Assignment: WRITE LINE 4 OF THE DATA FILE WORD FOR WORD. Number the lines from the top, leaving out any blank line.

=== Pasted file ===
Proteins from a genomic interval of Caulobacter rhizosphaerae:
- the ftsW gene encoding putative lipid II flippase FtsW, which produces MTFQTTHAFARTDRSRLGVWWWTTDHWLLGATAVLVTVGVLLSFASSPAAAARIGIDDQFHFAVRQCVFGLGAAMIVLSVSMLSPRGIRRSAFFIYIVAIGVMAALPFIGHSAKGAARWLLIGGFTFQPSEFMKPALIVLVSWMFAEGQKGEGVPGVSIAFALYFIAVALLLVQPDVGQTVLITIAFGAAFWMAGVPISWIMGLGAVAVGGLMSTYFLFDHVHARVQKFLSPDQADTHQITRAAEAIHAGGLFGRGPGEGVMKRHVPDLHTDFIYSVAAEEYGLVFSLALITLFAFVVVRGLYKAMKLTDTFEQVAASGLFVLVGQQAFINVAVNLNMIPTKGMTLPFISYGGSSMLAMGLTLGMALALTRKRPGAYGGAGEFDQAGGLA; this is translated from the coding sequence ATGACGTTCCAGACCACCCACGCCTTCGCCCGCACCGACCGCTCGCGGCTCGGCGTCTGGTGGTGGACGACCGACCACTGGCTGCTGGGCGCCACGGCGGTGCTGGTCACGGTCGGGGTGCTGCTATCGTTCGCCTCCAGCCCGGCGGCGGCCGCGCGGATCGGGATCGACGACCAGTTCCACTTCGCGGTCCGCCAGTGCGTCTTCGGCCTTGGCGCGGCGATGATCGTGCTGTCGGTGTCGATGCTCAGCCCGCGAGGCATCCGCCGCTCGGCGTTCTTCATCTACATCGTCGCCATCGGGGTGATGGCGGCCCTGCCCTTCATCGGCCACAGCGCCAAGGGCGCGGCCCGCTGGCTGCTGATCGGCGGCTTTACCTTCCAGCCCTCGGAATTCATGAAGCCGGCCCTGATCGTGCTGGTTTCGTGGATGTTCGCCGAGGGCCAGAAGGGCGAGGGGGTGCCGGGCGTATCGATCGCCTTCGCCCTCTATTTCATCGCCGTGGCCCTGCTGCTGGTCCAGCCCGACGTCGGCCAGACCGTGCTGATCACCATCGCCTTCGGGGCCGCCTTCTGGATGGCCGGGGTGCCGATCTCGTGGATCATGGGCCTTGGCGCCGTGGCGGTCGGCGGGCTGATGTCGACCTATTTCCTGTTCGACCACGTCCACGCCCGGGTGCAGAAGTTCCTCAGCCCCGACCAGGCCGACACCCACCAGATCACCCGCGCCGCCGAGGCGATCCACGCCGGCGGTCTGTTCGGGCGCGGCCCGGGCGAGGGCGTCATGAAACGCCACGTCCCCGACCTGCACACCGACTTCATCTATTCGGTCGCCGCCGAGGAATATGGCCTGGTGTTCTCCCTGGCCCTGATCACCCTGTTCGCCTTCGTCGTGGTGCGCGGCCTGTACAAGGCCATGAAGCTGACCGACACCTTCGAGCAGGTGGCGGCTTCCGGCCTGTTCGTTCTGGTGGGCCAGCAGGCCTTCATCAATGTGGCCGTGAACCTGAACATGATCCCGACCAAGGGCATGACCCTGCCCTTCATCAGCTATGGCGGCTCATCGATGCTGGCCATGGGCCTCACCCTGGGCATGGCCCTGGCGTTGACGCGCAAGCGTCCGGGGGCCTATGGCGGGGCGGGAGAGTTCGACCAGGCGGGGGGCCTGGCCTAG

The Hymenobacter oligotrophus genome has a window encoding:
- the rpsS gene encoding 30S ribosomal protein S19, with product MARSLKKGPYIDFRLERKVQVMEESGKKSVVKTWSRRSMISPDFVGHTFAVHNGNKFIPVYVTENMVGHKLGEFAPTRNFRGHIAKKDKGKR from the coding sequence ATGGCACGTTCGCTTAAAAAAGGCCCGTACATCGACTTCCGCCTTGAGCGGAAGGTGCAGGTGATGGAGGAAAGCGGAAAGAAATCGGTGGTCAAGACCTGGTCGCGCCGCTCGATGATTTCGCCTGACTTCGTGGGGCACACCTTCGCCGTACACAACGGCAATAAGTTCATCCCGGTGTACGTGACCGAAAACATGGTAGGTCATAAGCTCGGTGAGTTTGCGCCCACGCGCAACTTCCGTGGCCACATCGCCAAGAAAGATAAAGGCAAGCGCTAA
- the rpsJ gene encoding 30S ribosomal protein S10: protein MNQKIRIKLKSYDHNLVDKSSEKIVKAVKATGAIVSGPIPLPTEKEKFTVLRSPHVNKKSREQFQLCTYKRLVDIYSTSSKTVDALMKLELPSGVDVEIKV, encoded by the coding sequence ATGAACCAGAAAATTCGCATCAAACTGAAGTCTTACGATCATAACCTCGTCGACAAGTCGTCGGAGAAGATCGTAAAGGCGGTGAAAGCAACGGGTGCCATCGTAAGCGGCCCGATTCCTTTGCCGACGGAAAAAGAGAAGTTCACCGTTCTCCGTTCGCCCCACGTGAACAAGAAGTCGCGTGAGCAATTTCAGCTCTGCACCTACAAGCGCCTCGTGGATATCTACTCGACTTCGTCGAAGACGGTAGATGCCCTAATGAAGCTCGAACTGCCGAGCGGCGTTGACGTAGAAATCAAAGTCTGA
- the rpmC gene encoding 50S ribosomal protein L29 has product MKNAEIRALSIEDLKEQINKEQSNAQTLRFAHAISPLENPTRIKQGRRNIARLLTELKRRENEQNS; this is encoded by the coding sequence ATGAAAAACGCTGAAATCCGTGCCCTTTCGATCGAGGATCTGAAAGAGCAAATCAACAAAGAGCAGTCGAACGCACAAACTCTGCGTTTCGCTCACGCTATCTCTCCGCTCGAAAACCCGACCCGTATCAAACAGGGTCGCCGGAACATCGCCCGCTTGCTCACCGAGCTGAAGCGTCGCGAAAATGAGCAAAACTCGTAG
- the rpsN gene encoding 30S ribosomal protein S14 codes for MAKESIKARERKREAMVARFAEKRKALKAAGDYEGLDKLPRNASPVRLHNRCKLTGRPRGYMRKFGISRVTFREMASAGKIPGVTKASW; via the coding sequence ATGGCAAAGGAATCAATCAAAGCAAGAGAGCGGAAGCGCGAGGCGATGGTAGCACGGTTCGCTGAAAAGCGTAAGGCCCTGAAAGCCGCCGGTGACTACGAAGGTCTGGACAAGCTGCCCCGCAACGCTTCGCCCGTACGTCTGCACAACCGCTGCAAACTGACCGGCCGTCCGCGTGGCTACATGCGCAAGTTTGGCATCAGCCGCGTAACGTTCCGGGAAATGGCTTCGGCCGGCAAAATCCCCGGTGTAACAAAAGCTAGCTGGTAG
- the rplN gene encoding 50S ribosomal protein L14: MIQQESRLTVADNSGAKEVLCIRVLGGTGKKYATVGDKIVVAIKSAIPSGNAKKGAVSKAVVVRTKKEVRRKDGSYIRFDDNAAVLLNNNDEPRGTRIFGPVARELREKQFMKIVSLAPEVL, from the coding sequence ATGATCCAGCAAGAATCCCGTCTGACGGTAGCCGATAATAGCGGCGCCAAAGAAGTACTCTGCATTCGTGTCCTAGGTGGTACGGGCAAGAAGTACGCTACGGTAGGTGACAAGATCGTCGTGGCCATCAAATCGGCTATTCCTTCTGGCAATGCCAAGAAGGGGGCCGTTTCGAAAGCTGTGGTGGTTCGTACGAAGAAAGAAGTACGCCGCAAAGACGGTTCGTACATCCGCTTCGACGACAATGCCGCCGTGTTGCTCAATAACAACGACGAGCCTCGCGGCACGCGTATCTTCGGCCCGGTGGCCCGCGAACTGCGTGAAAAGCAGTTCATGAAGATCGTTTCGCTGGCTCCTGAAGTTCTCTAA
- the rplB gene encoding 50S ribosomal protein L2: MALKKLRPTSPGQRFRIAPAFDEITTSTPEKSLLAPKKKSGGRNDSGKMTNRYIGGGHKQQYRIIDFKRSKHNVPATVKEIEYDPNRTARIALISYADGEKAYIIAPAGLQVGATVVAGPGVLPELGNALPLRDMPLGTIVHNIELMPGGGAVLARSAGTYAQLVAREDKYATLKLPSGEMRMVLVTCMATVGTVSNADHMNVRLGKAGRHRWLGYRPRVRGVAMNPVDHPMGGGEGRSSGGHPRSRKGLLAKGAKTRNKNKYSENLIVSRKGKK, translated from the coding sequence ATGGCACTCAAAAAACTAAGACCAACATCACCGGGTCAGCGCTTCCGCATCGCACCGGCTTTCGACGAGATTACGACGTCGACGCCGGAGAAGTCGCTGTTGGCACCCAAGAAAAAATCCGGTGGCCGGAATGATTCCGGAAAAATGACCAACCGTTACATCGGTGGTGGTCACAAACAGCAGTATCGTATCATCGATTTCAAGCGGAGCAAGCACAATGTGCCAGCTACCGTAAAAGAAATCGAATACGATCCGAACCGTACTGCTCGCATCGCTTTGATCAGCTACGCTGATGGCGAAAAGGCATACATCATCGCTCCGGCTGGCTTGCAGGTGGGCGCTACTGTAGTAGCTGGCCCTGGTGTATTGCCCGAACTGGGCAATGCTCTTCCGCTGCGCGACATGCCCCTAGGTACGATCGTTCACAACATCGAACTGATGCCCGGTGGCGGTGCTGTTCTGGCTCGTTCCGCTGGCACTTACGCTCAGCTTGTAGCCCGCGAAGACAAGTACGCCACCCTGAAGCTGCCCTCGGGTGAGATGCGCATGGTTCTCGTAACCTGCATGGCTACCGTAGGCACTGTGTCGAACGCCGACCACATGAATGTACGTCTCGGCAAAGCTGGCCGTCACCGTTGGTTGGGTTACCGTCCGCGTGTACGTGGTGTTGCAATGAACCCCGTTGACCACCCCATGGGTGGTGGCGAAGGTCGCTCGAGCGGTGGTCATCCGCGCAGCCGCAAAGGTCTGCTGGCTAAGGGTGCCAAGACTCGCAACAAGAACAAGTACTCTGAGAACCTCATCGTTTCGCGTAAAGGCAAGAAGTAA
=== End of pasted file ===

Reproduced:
- the rpsS gene encoding 30S ribosomal protein S19, with product MARSLKKGPYIDFRLERKVQVMEESGKKSVVKTWSRRSMISPDFVGHTFAVHNGNKFIPVYVTENMVGHKLGEFAPTRNFRGHIAKKDKGKR from the coding sequence ATGGCACGTTCGCTTAAAAAAGGCCCGTACATCGACTTCCGCCTTGAGCGGAAGGTGCAGGTGATGGAGGAAAGCGGAAAGAAATCGGTGGTCAAGACCTGGTCGCGCCGCTCGATGATTTCGCCTGACTTCGTGGGGCACACCTTCGCCGTACACAACGGCAATAAGTTCATCCCGGTGTACGTGACCGAAAACATGGTAGGTCATAAGCTCGGTGAGTTTGCGCCCACGCGCAACTTCCGTGGCCACATCGCCAAGAAAGATAAAGGCAAGCGCTAA